The NLD seems likely to have won enough seats to secure a majority—even with a quarter of the parliamentary seats reserved for the army. That is a remarkable victory for Miss Suu Kyi, a vindication of her policy of compromise with the generals and a repudiation of decades of military rule (see article). One of Asia’s most isolated and brutal dictatorships may thus be setting a democratic example to an ever more autocratic neighbourhood: in recent years Thailand has suffered a military coup (again), China and Vietnam have been locking up more dissenters and bloggers than ever and Malaysia’s government has clung to power only through rigged elections.

Amid the euphoria though, there is a nagging fear that Myanmar’s generals will seek to frustrate the people’s will. The early signs are that they will not do so blatantly, as they did when they ignored Miss Suu Kyi’s last general-election success in 1990. But apart from their parliamentary block, the generals retain control of the army, police and key ministries as well as much of the civil service. The army-inspired constitution ensures that Miss Suu Kyi cannot become president. Read more…

Published on Nov. 13 in the Economist




According to conventional wisdom, states in the twenty-first century inhabit a fundamentally liberal world order. And while the current international order certainly has its discontents, most in the West like to believe that most of the world accepts liberal principles as desirable ways of organizing international affairs. Current events, however, highlight the extent to which this conventional wisdom is wishful thinking: international order is not an agreed-upon set of international compacts, but rather the site of vigorous political contestation, and the survival of its liberal character can hardly be taken for granted.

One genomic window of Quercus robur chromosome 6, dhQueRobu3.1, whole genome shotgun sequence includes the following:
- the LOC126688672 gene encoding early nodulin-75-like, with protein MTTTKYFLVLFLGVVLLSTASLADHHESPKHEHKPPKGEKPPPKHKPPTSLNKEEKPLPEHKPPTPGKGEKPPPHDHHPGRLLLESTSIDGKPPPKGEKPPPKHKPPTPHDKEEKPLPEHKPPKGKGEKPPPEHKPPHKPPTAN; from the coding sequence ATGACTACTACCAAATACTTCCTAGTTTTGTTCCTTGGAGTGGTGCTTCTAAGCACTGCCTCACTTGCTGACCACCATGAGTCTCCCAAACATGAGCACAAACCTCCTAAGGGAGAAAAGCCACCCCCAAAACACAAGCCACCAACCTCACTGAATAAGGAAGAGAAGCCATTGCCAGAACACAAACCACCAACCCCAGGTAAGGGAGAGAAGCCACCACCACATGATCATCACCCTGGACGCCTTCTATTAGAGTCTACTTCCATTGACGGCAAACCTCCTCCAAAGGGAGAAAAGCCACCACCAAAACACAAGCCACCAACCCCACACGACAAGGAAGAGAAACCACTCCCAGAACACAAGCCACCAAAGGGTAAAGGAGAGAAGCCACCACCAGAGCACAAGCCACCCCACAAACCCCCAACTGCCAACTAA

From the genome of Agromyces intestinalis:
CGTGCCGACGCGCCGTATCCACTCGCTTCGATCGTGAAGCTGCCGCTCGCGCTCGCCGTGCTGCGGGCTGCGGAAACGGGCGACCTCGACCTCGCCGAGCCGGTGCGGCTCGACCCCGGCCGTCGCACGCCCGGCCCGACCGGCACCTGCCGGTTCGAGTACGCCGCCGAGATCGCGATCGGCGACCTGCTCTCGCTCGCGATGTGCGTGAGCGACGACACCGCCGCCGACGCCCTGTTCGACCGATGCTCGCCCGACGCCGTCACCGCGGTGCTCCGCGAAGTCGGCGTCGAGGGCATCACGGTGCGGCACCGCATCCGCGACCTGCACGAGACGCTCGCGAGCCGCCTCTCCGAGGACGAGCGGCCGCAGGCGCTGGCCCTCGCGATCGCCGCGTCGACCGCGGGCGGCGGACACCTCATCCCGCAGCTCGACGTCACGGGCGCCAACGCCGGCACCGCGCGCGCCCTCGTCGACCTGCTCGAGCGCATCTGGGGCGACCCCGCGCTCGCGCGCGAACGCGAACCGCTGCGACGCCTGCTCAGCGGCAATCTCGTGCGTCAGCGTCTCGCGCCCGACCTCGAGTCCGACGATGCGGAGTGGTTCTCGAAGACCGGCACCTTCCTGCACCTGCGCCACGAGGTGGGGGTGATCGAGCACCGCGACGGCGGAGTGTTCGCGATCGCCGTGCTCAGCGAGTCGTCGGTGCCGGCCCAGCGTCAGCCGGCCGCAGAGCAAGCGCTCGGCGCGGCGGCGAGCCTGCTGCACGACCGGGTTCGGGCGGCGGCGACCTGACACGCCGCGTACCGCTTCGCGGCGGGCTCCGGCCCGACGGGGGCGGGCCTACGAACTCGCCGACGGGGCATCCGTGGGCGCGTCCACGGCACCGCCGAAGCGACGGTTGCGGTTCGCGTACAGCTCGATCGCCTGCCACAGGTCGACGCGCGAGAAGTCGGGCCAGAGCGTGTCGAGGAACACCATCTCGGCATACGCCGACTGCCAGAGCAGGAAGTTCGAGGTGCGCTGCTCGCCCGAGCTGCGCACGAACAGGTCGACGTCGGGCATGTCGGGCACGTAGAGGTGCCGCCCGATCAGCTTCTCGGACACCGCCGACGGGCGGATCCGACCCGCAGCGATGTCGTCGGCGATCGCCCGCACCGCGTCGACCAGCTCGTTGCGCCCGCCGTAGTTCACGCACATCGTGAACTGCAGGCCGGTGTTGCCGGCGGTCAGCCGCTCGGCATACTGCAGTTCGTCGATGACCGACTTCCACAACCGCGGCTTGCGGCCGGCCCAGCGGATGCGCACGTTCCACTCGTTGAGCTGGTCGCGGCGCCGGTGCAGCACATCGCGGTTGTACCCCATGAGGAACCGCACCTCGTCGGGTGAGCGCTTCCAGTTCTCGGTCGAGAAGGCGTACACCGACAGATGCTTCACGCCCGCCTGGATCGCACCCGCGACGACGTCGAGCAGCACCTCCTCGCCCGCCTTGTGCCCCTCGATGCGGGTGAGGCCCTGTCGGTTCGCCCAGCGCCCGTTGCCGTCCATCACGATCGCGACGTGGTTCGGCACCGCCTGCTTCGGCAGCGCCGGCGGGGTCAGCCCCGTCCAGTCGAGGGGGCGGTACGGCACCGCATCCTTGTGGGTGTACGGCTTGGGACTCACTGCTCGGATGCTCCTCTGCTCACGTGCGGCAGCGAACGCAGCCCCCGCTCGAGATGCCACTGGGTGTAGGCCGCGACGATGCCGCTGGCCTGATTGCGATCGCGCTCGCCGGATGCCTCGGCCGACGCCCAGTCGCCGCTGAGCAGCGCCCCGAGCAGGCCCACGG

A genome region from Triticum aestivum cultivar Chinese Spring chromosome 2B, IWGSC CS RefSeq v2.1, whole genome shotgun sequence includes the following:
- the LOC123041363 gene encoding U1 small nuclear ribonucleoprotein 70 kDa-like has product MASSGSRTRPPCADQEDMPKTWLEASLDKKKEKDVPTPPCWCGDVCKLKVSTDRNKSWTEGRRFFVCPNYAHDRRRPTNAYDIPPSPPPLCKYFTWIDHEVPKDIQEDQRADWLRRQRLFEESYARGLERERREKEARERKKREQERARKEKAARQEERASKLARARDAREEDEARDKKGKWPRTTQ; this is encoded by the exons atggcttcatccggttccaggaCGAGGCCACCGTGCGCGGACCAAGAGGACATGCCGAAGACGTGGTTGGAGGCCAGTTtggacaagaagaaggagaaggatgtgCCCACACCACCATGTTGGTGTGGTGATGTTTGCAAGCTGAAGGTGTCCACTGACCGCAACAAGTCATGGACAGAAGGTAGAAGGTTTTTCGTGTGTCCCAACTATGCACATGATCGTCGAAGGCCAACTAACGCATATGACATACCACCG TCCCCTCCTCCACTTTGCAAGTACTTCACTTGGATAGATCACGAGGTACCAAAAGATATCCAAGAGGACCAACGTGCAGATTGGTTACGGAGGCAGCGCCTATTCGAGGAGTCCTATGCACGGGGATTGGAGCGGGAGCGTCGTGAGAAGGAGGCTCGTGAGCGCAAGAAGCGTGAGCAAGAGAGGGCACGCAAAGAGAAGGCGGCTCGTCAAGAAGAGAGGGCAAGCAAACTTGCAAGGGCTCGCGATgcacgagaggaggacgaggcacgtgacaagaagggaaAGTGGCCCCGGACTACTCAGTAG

Europe and the United States are the architects and stewards of the rules, norms and institutions that together comprise what is commonly referred to as the liberal international order. The liberal order-building project can be said to have started during the age of Pax Britannica, when the world’s leading great powers—the European empires plus the United States, Japan and, to a lesser extent, the Ottomans—gradually came to routinize certain aspects of their relations with one another. Growing free trade, an expanded corpus of public international law, the use of binding arbitration as a mechanism for settling interstate disputes, formalized institutions and agreements to regulate commerce, communications and the process of colonization—all of these international developments can be considered germs of the present liberal order.

Read more…

Published by Peter Harris in the National Interest on November 10, 2015.


Composite image of China's President Xi Jinping and Taiwanese President Ma Ying-jeou

This weekend’s historic summit in Singapore between the presidents of China and Taiwan may have surprised many, but the sides first broached the subject about two years ago and the leaders had their legacies very much in mind.

For Chinese President Xi Jinping, the summit may not change the outcome of Taiwan’s presidential election in January which the island’s main opposition Democratic Progressive Party (DPP) is widely expected to win, two sources with ties to the Chinese leadership said. Anti-China sentiment is rising in Taiwan.

But longer term, Xi hopes to cement his place in China’s pantheon of great leaders if he is able eventually to lure the self-ruled democratic island, which Beijing claims as its own, back to the fold, the sources said.

“Xi is not thinking about just the present. It’s long term,” one source told Reuters, requesting anonymity due to the sensitivity of the issue.

“If Xi could eventually create a framework for reunification, he would be as great as, if not greater than Deng Xiaoping,” added the source, referring to China’s late paramount leader who negotiated Hong Kong’s 1997 return to Chinese rule.

Read more at Reuters